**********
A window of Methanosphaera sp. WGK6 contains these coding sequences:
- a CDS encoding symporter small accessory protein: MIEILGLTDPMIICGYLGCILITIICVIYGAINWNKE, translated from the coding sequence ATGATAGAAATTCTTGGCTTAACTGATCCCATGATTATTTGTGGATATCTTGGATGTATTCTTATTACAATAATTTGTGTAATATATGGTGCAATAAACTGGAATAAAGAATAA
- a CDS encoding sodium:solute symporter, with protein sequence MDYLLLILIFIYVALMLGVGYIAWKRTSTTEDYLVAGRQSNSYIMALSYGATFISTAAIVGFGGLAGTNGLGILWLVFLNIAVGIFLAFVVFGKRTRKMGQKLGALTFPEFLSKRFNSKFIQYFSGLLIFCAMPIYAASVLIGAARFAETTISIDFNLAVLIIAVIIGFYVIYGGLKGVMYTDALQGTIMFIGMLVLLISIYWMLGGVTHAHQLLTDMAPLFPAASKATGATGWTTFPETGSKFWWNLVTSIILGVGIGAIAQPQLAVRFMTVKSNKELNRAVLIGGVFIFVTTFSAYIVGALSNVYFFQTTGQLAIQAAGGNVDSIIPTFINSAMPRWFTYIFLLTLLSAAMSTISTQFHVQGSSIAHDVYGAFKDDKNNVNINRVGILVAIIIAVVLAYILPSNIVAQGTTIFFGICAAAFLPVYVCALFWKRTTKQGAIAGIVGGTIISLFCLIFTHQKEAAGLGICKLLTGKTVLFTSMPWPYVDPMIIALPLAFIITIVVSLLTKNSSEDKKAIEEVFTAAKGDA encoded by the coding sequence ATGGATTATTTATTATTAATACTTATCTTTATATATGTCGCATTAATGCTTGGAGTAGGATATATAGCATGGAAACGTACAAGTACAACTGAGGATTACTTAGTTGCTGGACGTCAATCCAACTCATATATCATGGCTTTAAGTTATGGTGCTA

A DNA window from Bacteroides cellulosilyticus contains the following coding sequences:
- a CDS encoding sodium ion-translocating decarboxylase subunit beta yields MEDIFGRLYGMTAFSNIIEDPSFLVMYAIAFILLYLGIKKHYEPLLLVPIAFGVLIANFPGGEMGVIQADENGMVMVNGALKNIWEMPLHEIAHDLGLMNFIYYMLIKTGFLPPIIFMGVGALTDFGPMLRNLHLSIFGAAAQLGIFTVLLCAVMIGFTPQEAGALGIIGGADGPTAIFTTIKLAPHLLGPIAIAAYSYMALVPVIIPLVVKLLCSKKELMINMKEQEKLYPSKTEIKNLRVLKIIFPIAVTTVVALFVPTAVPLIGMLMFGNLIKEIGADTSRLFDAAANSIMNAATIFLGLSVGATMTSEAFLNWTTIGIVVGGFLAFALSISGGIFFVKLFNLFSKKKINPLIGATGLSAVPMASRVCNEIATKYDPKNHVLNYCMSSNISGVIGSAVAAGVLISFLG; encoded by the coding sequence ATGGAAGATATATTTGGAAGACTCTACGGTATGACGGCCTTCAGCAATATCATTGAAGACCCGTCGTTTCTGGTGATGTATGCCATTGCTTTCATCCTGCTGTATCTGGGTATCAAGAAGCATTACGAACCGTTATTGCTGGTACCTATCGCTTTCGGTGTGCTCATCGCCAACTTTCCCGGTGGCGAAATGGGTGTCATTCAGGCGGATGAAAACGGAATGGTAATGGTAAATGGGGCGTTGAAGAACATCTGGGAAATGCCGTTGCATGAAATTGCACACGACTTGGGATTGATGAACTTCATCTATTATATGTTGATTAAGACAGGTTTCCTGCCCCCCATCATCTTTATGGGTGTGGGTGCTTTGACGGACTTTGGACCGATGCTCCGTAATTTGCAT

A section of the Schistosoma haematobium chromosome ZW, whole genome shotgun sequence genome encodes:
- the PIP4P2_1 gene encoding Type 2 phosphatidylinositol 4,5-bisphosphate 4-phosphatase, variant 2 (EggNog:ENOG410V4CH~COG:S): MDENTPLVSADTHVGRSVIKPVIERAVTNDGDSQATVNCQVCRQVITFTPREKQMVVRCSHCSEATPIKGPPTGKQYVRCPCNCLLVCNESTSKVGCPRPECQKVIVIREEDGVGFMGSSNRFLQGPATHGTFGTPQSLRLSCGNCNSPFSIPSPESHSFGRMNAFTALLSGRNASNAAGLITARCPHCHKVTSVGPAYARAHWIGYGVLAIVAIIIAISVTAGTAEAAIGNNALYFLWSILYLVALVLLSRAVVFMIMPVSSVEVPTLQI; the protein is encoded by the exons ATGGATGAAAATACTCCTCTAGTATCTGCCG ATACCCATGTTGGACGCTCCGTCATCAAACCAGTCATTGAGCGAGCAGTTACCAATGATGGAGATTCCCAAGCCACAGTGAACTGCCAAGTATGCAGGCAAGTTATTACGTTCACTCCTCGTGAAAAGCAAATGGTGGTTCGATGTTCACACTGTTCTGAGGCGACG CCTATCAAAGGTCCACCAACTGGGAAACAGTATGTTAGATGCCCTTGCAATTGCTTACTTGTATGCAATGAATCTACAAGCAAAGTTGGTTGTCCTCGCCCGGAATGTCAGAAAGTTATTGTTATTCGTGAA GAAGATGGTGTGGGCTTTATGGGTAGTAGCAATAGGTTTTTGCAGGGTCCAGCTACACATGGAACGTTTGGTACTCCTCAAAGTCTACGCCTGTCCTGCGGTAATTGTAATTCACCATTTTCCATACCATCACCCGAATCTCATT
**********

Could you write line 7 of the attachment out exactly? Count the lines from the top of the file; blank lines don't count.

- the PIP4P2_1 gene encoding Type 2 phosphatidylinositol 4,5-bisphosphate 4-phosphatase, variant 2 (EggNog:ENOG410V4CH~COG:S): MDENTPLVSADTHVGRSVIKPVIERAVTNDGDSQATVNCQVCRQVITFTPREKQMVVRCSHCSEATPIKGPPTGKQYVRCPCNCLLVCNESTSKVGCPRPECQKVIVIREEDGVGFMGSSNRFLQGPATHGTFGTPQSLRLSCGNCNSPFSIPSPESHSFGRMNAFTALLSGRNASNAAGLITARCPHCHKVTSVGPAYARAHWIGYGVLAIVAIIIAISVTAGTAEAAIGNNALYFLWSILYLVALVLLSRAVVFMIMPVSSVEVPTLQI; the protein is encoded by the exons ATGGATGAAAATACTCCTCTAGTATCTGCCG ATACCCATGTTGGACGCTCCGTCATCAAACCAGTCATTGAGCGAGCAGTTACCAATGATGGAGATTCCCAAGCCACAGTGAACTGCCAAGTATGCAGGCAAGTTATTACGTTCACTCCTCGTGAAAAGCAAATGGTGGTTCGATGTTCACACTGTTCTGAGGCGACG CCTATCAAAGGTCCACCAACTGGGAAACAGTATGTTAGATGCCCTTGCAATTGCTTACTTGTATGCAATGAATCTACAAGCAAAGTTGGTTGTCCTCGCCCGGAATGTCAGAAAGTTATTGTTATTCGTGAA GAAGATGGTGTGGGCTTTATGGGTAGTAGCAATAGGTTTTTGCAGGGTCCAGCTACACATGGAACGTTTGGTACTCCTCAAAGTCTACGCCTGTCCTGCGGTAATTGTAATTCACCATTTTCCATACCATCACCCGAATCTCATT